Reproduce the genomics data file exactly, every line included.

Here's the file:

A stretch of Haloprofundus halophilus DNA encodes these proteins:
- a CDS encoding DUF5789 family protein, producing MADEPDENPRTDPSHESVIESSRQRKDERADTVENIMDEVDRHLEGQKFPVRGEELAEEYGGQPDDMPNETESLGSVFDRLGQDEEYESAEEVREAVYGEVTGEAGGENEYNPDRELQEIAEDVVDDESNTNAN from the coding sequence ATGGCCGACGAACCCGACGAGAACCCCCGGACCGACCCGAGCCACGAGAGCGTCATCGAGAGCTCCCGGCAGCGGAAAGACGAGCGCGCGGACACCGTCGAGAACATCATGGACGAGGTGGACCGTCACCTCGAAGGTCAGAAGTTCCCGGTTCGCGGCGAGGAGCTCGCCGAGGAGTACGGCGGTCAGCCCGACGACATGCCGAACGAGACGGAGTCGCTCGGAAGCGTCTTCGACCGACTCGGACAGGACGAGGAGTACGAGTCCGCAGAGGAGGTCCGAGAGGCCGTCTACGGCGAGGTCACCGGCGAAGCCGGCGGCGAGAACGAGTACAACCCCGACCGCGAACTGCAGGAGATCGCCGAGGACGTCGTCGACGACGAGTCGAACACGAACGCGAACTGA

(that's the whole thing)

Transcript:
A stretch of Haloprofundus halophilus DNA encodes these proteins:
- a CDS encoding DUF5789 family protein, producing MADEPDENPRTDPSHESVIESSRQRKDERADTVENIMDEVDRHLEGQKFPVRGEELAEEYGGQPDDMPNETESLGSVFDRLGQDEEYESAEEVREAVYGEVTGEAGGENEYNPDRELQEIAEDVVDDESNTNAN from the coding sequence ATGGCCGACGAACCCGACGAGAACCCCCGGACCGACCCGAGCCACGAGAGCGTCATCGAGAGCTCCCGGCAGCGGAAAGACGAGCGCGCGGACACCGTCGAGAACATCATGGACGAGGTGGACCGTCACCTCGAAGGTCAGAAGTTCCCGGTTCGCGGCGAGGAGCTCGCCGAGGAGTACGGCGGTCAGCCCGACGACATGCCGAACGAGACGGAGTCGCTCGGAAGCGTCTTCGACCGACTCGGACAGGACGAGGAGTACGAGTCCGCAGAGGAGGTCCGAGAGGCCGTCTACGGCGAGGTCACCGGCGAAGCCGGCGGCGAGAACGAGTACAACCCCGACCGCGAACTGCAGGAGATCGCCGAGGACGTCGTCGACGACGAGTCGAACACGAACGCGAACTGA